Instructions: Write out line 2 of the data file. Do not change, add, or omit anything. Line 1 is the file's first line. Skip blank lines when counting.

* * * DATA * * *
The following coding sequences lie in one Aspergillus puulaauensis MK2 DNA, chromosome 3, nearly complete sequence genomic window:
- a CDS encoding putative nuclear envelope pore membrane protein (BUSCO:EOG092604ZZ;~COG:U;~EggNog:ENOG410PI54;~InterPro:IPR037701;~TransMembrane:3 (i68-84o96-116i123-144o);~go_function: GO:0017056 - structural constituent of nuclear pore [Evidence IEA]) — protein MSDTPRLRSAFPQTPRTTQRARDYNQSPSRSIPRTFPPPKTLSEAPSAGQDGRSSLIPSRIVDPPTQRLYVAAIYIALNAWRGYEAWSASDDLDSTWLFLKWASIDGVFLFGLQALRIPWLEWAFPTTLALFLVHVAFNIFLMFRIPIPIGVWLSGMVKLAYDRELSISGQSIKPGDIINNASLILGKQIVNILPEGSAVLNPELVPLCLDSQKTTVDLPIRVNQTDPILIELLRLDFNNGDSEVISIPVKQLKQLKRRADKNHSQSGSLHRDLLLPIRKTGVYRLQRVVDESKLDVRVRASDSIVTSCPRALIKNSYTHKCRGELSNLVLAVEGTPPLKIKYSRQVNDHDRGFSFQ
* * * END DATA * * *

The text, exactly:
- a CDS encoding putative nuclear envelope pore membrane protein (BUSCO:EOG092604ZZ;~COG:U;~EggNog:ENOG410PI54;~InterPro:IPR037701;~TransMembrane:3 (i68-84o96-116i123-144o);~go_function: GO:0017056 - structural constituent of nuclear pore [Evidence IEA]) — protein MSDTPRLRSAFPQTPRTTQRARDYNQSPSRSIPRTFPPPKTLSEAPSAGQDGRSSLIPSRIVDPPTQRLYVAAIYIALNAWRGYEAWSASDDLDSTWLFLKWASIDGVFLFGLQALRIPWLEWAFPTTLALFLVHVAFNIFLMFRIPIPIGVWLSGMVKLAYDRELSISGQSIKPGDIINNASLILGKQIVNILPEGSAVLNPELVPLCLDSQKTTVDLPIRVNQTDPILIELLRLDFNNGDSEVISIPVKQLKQLKRRADKNHSQSGSLHRDLLLPIRKTGVYRLQRVVDESKLDVRVRASDSIVTSCPRALIKNSYTHKCRGELSNLVLAVEGTPPLKIKYSRQVNDHDRGFSFQ